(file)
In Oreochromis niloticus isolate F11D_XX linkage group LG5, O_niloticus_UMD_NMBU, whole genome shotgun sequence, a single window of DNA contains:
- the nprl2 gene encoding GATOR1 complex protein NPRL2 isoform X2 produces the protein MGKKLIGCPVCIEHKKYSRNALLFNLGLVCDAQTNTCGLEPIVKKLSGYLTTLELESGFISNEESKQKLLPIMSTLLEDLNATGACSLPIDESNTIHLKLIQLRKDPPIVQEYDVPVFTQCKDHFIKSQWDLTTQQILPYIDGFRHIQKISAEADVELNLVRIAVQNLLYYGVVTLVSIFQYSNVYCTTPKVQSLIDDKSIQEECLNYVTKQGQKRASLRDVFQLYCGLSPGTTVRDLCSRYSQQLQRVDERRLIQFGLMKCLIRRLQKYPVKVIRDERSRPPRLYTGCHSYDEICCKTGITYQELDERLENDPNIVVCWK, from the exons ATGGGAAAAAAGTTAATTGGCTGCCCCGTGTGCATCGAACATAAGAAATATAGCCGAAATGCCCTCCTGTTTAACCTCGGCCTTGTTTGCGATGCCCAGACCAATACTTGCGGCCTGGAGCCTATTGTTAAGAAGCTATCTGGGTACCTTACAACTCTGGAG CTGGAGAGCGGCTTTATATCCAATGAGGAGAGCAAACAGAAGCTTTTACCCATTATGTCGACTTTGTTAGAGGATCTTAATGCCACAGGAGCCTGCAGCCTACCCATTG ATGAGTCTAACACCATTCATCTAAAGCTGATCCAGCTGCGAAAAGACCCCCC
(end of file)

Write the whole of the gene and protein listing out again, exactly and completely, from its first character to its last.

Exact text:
In Oreochromis niloticus isolate F11D_XX linkage group LG5, O_niloticus_UMD_NMBU, whole genome shotgun sequence, a single window of DNA contains:
- the nprl2 gene encoding GATOR1 complex protein NPRL2 isoform X2 produces the protein MGKKLIGCPVCIEHKKYSRNALLFNLGLVCDAQTNTCGLEPIVKKLSGYLTTLELESGFISNEESKQKLLPIMSTLLEDLNATGACSLPIDESNTIHLKLIQLRKDPPIVQEYDVPVFTQCKDHFIKSQWDLTTQQILPYIDGFRHIQKISAEADVELNLVRIAVQNLLYYGVVTLVSIFQYSNVYCTTPKVQSLIDDKSIQEECLNYVTKQGQKRASLRDVFQLYCGLSPGTTVRDLCSRYSQQLQRVDERRLIQFGLMKCLIRRLQKYPVKVIRDERSRPPRLYTGCHSYDEICCKTGITYQELDERLENDPNIVVCWK, from the exons ATGGGAAAAAAGTTAATTGGCTGCCCCGTGTGCATCGAACATAAGAAATATAGCCGAAATGCCCTCCTGTTTAACCTCGGCCTTGTTTGCGATGCCCAGACCAATACTTGCGGCCTGGAGCCTATTGTTAAGAAGCTATCTGGGTACCTTACAACTCTGGAG CTGGAGAGCGGCTTTATATCCAATGAGGAGAGCAAACAGAAGCTTTTACCCATTATGTCGACTTTGTTAGAGGATCTTAATGCCACAGGAGCCTGCAGCCTACCCATTG ATGAGTCTAACACCATTCATCTAAAGCTGATCCAGCTGCGAAAAGACCCCCC